Ariya Jutanugarn, the winner of her last three tournaments, was in the group at even par. Jutanugarn got back into contention with a 68. Amy Yang also was even after the lowest round of the week, a 66. Yang went out in 32 and was 6 under for her round after a birdie at No. 15, before dropping a shot on the 16th.

Anna Nordqvist, the winner last week in New Jersey, and Chella Choi completed the group at even par. They each shot 69.

Ko missed a chance to create some separation late in her round. She moved to 3 under with an 18-foot birdie putt on the 15th, then showed off her delicate touch around - and on - the green coming in. Ko put herself in poor position off the tee on the 16th, but a flop shot out of the rough to 4 feet allowed her to save par. On the par-3 17th, Ko's tee shot found the green but in a position where a chip shot was the only way to get to the hole because of the fringe. The chip from green-to-green left her a 3-foot tap in.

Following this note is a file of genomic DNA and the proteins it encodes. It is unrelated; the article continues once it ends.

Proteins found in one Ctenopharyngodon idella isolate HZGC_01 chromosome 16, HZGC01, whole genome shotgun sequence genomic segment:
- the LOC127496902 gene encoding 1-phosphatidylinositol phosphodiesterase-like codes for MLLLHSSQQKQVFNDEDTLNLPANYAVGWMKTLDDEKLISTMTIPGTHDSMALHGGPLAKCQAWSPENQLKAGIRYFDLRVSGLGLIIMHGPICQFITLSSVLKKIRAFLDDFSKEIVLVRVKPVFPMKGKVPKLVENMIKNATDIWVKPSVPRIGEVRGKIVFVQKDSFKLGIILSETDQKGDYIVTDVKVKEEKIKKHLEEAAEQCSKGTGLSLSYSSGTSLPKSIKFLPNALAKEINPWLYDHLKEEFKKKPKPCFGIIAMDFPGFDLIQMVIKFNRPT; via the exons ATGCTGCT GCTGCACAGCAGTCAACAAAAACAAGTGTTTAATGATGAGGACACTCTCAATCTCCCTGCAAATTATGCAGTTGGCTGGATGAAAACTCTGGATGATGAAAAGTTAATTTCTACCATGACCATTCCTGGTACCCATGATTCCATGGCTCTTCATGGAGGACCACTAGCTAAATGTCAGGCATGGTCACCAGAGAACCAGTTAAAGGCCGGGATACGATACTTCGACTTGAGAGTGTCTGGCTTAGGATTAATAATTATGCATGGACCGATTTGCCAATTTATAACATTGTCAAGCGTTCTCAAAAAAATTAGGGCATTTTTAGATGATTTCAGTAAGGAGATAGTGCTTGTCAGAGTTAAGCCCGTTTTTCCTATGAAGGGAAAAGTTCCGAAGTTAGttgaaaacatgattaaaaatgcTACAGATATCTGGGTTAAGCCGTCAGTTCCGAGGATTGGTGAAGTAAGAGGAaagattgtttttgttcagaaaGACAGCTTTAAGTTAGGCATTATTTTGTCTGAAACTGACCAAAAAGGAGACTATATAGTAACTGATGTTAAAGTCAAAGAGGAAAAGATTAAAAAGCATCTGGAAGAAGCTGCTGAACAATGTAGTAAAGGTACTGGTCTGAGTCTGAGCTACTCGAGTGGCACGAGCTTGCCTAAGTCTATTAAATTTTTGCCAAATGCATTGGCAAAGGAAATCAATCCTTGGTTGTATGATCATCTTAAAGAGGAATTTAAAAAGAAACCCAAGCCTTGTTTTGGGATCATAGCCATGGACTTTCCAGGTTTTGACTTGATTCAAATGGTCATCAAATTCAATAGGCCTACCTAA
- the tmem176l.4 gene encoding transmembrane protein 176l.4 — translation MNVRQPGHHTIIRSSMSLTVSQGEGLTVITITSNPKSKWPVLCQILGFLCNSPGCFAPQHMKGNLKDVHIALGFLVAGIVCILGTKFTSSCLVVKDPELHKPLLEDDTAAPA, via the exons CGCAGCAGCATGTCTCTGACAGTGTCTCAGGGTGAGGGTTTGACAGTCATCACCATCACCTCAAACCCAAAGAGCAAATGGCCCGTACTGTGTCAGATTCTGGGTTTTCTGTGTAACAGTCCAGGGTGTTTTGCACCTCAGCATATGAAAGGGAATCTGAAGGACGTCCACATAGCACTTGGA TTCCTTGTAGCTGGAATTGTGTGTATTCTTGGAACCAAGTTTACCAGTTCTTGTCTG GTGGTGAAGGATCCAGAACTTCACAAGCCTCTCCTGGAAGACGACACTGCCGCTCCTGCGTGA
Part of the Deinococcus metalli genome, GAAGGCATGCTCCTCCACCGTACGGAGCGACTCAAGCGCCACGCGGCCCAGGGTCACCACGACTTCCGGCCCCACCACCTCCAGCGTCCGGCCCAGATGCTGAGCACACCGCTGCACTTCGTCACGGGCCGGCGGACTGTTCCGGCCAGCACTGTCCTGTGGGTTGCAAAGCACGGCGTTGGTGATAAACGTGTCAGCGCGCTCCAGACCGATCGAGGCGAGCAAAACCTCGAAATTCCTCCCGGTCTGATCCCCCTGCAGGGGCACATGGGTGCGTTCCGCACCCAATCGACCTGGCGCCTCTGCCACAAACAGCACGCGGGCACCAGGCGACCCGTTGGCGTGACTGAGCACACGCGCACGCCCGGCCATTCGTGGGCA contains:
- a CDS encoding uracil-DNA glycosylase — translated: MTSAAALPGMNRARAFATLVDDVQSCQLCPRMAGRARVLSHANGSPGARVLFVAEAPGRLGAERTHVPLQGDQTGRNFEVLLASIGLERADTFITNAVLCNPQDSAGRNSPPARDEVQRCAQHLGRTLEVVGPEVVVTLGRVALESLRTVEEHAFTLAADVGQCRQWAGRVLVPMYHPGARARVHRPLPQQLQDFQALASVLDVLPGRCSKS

But her second shot on the 18th caught a large tree fronting the left of the green and was unable to save par.

Lincicome, a two-time major champion, also dropped a shot at the final hole because of a three-putt. Along with Ko, Lincicome is the only other player in the field not to post a round over par in the tournament

''It's easier to come from behind than be the leader,'' Lincicome said. ''I feel like I'm in great shape.''

Piller is hoping she can finally make a breakthrough after three years of progressively getting closer to her first career victory. She has finished in the top 10 six times this year, including a second-place finish at home in Texas when she was overtaken on the final day.